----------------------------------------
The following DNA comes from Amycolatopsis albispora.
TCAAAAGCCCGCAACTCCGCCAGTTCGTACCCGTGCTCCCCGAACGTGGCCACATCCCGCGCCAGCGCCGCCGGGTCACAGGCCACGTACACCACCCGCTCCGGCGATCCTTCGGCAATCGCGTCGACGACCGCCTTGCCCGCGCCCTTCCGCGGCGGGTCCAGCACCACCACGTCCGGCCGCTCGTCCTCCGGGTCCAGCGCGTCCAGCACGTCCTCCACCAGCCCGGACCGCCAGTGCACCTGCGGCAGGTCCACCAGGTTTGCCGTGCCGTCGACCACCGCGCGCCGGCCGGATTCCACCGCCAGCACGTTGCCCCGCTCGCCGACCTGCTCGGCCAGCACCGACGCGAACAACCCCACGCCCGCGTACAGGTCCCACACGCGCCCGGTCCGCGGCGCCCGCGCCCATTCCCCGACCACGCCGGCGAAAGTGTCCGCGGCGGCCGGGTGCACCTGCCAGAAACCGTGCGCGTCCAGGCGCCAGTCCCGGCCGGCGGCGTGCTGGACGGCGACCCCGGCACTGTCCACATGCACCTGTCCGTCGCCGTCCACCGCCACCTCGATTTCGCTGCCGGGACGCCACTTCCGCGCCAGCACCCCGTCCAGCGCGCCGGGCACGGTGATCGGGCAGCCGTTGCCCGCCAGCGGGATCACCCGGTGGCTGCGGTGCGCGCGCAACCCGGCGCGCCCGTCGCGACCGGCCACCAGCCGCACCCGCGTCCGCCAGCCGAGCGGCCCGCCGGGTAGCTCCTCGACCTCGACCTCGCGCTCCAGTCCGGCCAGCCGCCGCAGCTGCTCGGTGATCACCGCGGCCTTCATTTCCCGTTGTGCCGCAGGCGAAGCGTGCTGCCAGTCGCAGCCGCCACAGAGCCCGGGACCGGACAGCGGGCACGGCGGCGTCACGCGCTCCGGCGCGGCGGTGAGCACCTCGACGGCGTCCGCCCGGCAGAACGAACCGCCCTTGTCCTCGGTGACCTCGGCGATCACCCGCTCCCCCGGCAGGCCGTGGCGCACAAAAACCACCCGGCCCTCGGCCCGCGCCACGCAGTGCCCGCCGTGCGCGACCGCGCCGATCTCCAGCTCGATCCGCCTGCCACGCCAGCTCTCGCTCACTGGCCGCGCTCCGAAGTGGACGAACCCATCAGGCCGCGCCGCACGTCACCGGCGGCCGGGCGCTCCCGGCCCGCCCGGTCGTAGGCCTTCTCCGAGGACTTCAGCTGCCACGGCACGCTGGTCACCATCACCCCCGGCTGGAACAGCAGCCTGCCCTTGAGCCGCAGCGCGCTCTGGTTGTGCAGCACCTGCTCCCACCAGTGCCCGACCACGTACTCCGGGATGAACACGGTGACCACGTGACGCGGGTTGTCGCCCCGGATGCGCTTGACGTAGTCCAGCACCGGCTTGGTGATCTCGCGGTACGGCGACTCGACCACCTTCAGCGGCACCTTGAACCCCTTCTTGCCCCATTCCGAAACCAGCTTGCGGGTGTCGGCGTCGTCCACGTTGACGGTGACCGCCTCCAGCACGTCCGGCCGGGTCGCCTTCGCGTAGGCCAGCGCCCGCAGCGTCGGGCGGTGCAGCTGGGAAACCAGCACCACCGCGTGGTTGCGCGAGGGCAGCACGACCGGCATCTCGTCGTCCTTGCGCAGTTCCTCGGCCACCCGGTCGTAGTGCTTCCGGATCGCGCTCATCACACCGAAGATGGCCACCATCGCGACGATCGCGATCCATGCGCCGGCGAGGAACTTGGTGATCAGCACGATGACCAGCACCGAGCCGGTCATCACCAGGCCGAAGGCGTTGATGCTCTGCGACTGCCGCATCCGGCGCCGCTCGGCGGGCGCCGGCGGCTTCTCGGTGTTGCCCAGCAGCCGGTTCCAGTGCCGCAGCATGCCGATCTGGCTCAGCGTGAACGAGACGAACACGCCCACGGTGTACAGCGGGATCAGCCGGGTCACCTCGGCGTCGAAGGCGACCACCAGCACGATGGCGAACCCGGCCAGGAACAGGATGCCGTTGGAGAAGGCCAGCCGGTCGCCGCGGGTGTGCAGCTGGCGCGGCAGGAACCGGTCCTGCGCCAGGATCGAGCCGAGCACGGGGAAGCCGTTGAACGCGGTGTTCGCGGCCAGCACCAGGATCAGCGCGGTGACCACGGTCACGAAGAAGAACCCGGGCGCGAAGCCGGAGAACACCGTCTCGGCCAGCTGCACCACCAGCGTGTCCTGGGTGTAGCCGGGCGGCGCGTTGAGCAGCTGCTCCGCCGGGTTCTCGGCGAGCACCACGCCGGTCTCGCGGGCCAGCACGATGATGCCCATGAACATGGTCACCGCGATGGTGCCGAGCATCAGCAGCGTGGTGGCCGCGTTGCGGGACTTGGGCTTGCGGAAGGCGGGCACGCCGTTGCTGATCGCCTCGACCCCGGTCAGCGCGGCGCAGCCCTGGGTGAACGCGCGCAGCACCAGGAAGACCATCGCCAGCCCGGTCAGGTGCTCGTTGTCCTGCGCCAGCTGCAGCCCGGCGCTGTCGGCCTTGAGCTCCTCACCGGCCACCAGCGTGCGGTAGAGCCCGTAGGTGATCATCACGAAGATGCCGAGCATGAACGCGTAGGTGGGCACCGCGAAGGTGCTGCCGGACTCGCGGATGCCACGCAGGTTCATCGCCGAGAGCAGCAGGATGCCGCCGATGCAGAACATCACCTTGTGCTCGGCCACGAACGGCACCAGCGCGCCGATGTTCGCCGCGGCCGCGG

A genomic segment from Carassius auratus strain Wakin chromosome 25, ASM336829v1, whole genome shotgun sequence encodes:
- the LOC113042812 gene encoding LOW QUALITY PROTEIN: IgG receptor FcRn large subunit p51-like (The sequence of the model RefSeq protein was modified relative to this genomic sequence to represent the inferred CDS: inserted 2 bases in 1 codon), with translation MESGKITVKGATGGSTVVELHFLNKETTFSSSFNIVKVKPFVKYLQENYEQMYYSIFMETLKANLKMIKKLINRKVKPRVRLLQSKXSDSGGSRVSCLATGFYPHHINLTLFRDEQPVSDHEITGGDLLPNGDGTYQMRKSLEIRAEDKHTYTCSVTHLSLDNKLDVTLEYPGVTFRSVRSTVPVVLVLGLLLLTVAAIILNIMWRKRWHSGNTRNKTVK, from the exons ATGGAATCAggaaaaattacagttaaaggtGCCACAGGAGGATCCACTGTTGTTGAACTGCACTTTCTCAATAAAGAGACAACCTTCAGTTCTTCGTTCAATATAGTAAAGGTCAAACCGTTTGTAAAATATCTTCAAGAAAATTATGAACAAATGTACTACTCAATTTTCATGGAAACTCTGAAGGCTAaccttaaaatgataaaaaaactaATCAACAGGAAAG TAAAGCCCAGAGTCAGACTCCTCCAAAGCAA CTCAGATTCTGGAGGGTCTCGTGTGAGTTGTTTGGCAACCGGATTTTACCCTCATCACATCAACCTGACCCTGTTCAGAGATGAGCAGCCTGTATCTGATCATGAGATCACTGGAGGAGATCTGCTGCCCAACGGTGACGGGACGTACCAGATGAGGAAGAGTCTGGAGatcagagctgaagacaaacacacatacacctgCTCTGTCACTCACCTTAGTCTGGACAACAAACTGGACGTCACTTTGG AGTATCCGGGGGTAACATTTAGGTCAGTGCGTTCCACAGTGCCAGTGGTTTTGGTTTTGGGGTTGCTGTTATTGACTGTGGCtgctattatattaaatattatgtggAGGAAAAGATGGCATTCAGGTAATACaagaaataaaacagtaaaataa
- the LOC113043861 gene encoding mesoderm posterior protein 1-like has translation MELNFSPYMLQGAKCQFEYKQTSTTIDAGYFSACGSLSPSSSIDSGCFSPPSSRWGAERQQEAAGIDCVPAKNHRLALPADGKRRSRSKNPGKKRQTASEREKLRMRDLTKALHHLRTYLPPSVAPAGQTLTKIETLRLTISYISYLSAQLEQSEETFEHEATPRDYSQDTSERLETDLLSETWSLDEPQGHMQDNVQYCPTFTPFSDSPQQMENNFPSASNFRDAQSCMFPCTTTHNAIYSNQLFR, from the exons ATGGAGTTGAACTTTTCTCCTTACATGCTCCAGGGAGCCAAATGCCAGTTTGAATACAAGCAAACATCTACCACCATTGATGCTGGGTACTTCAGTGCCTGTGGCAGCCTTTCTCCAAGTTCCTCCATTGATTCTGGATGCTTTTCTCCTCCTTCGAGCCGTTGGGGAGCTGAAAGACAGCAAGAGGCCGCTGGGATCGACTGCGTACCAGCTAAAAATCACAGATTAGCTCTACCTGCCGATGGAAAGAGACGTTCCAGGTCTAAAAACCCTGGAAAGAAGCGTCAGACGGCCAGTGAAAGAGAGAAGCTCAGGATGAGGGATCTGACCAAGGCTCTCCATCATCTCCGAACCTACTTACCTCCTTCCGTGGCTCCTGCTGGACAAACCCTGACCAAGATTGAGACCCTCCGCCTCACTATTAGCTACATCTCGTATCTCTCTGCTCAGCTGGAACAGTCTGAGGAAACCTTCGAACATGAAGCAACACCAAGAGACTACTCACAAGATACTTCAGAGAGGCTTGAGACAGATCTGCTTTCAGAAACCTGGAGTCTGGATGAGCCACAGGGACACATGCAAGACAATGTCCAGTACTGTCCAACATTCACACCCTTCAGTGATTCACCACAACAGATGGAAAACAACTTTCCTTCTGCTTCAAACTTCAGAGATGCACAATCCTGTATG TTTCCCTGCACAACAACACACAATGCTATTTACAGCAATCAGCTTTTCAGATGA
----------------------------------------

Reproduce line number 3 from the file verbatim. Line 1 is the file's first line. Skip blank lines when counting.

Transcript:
A genomic segment from Carassius auratus strain Wakin chromosome 25, ASM336829v1, whole genome shotgun sequence encodes: